by Bob Krumm
(An abridged version of this article appeared in the January, 2003, edition of Ironworkings.)
It was cold and rainy, and the trails were slippery, but it was the perfect day for a waterpower hike. On Sunday, November 17, 2002, former FOLPI president (and current Historic Preservation Specialist at Ringwood State Park) Martin Deeks led seven intrepid explorers on a FOLPI members tour along the Wanaque River to investigate the remains of a 19th century water power system.
The tour began with a short drive to the river's source, Greenwood Lake in Awosting. A thirty-foot puddle and a downed tree in the road prevented us from driving all the way to the dam, so we walked the remaining distance and were rewarded with a view of a thundering waterfall cascading over the dam. An adjustable overflow mechanism insures that water always flows into the Wanaque River below, no matter how low the lake's level.
Low water was not an issue this day. A storm the night before had transformed the normally brisk Wanaque River into a raging torrent. Back at the museum, we took off on foot upstream to a hill behind the two waterwheels. Here we saw a long narrow depression in the ground partly lined with stones. It was, we recognized, the remains of a raceway that once brought river water from the nearby falls to the two wheels.
Just to the side of this raceway there is a huge, rectangular, pit with hewn stone walls. This pit was built to hold a waterwheel twice the size of one of the two waterwheels below. With its axel on the wall, this wheel would have risen some 25 feet into the air. So massive would this wheel have been that it probably would have been constructed entirely of steel, Martin surmised. The collossal wheel was never actually built due to a downturn in the economy in the 1870's, but like the waterwheels below, it would have been an "overshot" wheel, meaning the water would come from above and drop over the wheel's upturned cups. We tried to imagine a raceway 25 feet above the already high spot on which we were standing. How would river water have fed a raceway this high? We set off into the woods to find out.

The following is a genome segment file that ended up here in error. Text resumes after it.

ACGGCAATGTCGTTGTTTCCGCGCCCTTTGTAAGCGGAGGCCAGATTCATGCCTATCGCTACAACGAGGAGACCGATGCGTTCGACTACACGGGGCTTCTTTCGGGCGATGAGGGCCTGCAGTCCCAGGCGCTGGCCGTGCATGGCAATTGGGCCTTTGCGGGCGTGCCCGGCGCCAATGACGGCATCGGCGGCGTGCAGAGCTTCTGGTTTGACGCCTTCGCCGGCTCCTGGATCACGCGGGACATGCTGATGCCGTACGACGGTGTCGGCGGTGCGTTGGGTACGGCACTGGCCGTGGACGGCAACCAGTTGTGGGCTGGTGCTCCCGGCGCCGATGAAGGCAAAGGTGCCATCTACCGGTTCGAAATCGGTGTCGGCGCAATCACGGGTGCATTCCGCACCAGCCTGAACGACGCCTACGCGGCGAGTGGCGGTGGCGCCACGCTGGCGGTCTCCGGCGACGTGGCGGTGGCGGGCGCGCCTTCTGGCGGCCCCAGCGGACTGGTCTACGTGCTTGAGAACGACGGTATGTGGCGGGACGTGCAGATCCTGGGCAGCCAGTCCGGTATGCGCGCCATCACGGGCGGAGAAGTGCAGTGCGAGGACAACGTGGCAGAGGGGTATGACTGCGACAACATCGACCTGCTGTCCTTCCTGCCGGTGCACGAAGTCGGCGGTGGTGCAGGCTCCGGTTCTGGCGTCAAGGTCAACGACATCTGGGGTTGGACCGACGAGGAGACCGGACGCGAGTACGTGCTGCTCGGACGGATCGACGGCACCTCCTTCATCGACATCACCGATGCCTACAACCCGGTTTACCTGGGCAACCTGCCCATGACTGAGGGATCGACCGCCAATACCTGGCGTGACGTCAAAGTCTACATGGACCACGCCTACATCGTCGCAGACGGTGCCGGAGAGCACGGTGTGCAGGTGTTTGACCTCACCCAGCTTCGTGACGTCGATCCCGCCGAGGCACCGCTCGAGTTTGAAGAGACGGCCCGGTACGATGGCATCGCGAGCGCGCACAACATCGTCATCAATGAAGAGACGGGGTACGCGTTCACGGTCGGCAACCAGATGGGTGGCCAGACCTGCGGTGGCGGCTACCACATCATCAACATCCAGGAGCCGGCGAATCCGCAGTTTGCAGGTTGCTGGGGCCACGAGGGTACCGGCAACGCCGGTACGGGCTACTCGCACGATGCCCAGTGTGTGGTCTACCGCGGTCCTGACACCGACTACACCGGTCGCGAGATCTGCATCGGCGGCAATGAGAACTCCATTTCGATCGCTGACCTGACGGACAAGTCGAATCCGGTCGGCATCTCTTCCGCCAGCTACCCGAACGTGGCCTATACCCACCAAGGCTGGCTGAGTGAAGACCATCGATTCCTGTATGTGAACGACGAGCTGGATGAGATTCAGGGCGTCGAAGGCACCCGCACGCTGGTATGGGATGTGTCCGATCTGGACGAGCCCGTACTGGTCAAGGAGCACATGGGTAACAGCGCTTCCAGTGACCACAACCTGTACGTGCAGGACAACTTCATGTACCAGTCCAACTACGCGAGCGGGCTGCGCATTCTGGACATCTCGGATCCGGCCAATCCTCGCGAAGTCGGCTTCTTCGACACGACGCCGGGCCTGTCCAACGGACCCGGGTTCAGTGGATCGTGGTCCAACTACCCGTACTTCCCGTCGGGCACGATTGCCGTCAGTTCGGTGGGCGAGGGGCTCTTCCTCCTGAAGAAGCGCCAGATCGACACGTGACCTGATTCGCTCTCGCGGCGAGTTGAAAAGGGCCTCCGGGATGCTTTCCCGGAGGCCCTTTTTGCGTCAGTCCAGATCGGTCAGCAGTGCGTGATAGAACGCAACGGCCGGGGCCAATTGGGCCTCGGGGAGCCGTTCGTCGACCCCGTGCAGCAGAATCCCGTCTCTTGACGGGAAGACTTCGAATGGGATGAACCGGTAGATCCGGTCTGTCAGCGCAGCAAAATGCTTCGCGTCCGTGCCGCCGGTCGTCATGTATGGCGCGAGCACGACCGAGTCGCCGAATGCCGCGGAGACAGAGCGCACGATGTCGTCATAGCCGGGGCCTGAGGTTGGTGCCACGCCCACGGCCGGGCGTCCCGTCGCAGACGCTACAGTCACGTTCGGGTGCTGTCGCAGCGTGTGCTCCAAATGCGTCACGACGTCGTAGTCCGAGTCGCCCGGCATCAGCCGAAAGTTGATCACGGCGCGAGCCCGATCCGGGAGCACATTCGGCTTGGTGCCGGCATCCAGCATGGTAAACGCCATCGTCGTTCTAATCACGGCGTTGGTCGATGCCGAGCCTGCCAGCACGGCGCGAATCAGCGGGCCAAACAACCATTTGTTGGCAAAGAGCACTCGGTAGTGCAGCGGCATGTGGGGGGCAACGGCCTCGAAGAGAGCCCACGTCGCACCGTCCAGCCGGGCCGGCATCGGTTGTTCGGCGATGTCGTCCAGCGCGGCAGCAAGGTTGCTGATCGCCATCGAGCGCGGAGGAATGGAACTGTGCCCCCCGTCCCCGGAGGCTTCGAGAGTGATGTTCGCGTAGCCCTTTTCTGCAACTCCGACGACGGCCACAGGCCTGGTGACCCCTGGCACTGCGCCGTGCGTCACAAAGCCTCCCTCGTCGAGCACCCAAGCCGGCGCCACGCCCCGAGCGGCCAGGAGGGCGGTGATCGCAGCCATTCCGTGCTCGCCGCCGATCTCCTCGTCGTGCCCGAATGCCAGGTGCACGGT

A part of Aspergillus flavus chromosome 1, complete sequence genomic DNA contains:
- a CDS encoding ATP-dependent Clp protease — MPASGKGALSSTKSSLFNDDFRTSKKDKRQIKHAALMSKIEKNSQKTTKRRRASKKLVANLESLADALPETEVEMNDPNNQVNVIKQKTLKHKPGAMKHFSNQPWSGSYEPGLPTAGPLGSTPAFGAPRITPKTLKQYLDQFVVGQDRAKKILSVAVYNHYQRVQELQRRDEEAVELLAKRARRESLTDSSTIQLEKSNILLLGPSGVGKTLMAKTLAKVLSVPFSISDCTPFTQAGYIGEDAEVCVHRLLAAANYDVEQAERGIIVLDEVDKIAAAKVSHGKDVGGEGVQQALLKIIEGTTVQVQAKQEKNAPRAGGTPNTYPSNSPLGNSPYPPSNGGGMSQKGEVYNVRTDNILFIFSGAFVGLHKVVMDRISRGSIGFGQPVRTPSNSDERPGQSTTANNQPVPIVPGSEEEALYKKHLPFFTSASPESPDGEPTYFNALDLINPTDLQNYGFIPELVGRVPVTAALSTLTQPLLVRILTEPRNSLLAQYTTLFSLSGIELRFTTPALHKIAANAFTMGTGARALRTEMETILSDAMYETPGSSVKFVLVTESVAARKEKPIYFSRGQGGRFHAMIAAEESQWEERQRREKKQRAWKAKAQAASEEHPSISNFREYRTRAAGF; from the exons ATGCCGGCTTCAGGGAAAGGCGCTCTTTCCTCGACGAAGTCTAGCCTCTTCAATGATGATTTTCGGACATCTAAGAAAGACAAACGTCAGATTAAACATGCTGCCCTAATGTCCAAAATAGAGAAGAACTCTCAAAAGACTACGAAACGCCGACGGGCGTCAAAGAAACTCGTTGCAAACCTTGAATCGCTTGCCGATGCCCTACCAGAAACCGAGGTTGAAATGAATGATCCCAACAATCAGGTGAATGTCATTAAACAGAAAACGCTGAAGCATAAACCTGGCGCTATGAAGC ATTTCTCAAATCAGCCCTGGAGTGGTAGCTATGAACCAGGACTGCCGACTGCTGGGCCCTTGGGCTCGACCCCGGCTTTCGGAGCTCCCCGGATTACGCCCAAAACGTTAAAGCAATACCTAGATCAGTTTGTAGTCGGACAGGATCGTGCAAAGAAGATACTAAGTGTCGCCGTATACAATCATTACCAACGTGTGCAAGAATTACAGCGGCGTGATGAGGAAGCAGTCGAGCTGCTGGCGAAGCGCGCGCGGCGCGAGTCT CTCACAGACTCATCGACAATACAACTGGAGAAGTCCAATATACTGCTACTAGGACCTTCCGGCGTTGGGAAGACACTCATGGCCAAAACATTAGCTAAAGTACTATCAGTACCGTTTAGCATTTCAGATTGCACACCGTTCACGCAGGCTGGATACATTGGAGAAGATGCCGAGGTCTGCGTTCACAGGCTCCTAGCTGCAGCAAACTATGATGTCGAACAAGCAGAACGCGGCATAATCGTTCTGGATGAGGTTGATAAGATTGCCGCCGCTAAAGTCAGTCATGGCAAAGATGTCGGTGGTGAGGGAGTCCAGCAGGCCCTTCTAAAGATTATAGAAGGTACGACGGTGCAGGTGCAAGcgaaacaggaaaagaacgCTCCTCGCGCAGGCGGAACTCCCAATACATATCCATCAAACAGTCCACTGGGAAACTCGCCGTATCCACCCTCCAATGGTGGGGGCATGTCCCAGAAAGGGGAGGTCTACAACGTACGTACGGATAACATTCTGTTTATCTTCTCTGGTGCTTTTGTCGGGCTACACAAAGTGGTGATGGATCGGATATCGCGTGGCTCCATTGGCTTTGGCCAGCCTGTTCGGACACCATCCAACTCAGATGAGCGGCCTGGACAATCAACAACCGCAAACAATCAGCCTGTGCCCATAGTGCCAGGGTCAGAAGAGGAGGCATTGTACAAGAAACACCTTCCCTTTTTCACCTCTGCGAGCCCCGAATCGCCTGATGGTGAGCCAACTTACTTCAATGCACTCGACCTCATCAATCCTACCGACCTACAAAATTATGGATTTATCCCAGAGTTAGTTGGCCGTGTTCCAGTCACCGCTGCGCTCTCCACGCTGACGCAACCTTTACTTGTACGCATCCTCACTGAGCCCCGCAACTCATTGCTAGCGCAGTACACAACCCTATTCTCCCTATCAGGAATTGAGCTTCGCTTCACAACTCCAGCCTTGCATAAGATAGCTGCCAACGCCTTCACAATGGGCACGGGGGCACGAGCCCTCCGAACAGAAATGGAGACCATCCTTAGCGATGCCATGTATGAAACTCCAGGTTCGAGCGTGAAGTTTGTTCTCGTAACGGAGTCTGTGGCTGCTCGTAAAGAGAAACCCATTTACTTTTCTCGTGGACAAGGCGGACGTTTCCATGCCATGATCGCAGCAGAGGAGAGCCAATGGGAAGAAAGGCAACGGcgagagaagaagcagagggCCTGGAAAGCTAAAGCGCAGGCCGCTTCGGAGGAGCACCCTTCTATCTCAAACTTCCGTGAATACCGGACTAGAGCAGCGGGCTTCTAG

Martin led us on a newly bushwacked trail that ran along the remnants of the upper waterwheel's raceway. Not only were long sections of it still visible, but they were filled with rain water - giving us a hint of how it might have appeared had it ever actually been put to work. Further upland we came upon the remnants of an earthen dam and the suggestion of a long-ago pond above the dam. We saw a crevice in the dam that would have housed a large pipe to draw water into the raceway. A few yards downstream there were several stone buttresses perpendicular to the bank of the river. They were built to support the pipe at a level that would feed into the raceway.
We were now standing at an elevation that would have been level with the top of the colossal water wheel, had it been built. From this point, Wanaque River water would be diverted into man-made raceways, then flow downward to turn the giant wheel that would pump air into the furnace. We reflected on the tremendous effort that must have gone into the construction of this waterpower system - all for naught - except our modern day appreciation. We are lucky that so many components of the system are extant - affording us a fascinating glimpse into industrial hydropower of the 19th century.
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